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‘Holy Smoke’, apart from the sweet intro, wasn’t a real Maiden nor metal song and sounded like a comedy band playing background metal and probably would’ve been a funny b-side joke during the eighties.
However, In 1990 it not only found its way unto a regular album but even became a single as well. Releasing the second comedy-song from the album (Bring Your daughter) 3 months later didn’t make things any better for No Prayer’s reputation. No, Maiden were losing it around this time and it wasn’t just because they’d lost Adrian Smith. Harris could’ve still controlled the band and sound if he had wanted to, but he didn’t or he just had an indecisive phase.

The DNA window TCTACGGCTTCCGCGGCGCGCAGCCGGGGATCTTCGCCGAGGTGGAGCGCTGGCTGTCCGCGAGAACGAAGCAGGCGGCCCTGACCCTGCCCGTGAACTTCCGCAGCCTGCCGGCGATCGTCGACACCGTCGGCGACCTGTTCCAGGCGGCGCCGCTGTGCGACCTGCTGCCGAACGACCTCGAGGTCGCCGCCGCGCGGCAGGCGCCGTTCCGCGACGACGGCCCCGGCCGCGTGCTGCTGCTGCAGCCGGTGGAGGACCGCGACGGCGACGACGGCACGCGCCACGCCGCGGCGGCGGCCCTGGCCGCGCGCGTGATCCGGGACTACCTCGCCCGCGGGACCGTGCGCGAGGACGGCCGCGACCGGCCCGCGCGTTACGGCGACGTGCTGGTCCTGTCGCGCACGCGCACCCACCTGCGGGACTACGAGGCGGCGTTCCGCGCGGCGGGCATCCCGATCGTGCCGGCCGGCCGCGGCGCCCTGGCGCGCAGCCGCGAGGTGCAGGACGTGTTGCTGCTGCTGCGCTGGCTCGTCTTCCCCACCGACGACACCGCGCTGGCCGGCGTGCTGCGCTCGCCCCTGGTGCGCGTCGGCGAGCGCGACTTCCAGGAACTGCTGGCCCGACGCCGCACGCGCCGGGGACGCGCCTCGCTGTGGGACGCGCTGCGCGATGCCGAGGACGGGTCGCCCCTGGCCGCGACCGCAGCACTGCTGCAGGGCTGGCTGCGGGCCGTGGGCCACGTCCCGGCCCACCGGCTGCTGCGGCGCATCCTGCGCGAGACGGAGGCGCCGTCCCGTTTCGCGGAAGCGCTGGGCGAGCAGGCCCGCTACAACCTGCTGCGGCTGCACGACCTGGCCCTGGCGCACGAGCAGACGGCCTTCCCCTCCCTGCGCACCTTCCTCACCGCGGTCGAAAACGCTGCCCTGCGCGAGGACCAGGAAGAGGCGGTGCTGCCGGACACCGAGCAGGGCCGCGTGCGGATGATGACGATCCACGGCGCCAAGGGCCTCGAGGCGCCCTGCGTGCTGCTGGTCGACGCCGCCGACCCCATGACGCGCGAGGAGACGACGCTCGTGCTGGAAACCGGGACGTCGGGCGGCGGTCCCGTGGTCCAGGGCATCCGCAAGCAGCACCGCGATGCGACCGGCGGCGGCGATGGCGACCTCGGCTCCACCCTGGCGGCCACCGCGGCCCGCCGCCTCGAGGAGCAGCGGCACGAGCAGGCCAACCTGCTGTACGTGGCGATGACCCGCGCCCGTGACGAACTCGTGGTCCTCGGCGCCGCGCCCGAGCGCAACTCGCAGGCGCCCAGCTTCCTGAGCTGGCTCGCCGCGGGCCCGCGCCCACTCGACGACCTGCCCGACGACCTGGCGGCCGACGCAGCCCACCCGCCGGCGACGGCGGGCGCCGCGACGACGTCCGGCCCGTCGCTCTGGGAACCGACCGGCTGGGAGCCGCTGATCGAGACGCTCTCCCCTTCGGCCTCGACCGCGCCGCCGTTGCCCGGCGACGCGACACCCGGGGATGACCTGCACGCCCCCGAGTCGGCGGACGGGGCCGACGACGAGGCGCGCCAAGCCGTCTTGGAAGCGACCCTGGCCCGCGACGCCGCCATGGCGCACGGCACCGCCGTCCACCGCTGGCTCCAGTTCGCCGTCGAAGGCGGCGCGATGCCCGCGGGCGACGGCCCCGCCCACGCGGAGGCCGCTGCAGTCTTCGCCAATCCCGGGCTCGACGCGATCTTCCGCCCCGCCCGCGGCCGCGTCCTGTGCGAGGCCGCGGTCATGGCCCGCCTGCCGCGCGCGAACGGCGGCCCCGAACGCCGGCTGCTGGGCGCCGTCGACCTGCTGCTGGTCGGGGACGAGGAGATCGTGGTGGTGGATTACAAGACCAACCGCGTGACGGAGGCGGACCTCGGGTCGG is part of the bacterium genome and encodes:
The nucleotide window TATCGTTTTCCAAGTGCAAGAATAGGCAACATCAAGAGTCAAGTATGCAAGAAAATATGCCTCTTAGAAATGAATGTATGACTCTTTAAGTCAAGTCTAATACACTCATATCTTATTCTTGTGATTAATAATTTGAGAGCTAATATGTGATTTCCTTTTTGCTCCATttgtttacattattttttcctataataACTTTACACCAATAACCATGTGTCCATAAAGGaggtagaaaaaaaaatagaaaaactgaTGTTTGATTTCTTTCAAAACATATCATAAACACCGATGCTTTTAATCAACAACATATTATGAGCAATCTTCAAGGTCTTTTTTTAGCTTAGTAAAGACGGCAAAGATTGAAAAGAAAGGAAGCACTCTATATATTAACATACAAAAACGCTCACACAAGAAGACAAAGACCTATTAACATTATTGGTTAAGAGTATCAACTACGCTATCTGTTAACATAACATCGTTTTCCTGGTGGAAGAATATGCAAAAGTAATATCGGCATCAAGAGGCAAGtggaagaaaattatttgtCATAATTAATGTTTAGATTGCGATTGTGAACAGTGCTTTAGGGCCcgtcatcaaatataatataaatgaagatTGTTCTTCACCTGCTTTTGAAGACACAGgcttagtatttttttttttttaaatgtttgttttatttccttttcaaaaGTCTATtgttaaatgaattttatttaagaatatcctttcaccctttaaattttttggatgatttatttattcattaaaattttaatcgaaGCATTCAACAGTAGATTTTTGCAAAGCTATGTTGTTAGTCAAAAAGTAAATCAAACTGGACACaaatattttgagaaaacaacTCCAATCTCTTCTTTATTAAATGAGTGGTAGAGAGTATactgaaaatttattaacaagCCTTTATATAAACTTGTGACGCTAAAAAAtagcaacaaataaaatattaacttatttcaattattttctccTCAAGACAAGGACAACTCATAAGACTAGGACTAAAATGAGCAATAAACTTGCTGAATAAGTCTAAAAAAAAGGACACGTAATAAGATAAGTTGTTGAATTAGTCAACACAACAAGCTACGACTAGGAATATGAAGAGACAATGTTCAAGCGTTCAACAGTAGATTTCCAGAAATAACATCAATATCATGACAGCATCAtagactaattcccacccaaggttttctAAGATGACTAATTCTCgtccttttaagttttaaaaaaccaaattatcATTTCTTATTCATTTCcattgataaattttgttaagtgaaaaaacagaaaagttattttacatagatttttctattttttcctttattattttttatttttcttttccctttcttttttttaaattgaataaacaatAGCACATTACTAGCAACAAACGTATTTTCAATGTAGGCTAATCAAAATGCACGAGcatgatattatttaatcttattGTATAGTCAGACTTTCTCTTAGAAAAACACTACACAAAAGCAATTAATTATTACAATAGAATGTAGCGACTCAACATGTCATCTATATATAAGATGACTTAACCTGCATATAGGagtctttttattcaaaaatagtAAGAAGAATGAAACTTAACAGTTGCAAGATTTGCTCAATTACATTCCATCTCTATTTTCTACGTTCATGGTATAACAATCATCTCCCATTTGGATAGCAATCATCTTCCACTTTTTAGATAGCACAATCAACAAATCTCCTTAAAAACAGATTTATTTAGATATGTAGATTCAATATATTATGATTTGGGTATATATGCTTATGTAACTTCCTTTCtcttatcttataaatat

Dickinson just doesn’t really sing and barks his way through the composition, which could’ve been written by any local pub group in a drunk mood getting tired of playing the same Wishbone Ash and Golden Earring covers for over 15 years. Anyway, there were of course plenty of good metal tunes on No Prayer to choose from like Tailgunner or Fates Warning but instead the band decided to take pubescent cheesiness a tad too far. And when a band in their mid-thirties becomes pubescent, you just know something is wrong.
To make things worse we are presented two of the most dull covers in Maiden’s career. But Maiden in their glory days could have given these two mediocre songs something extra. Not this time though. If I recall the drive and passion of Rainbow’s Gold, That Girl and Massacre and compare it with these pretty tame performances it becomes painfully obvious the band had lost a lot of its bite, energy and eagerness.
Collecting dust. Filling up the collection. I wouldn’t recommend this to anyone outside the die-hard Maiden collectors.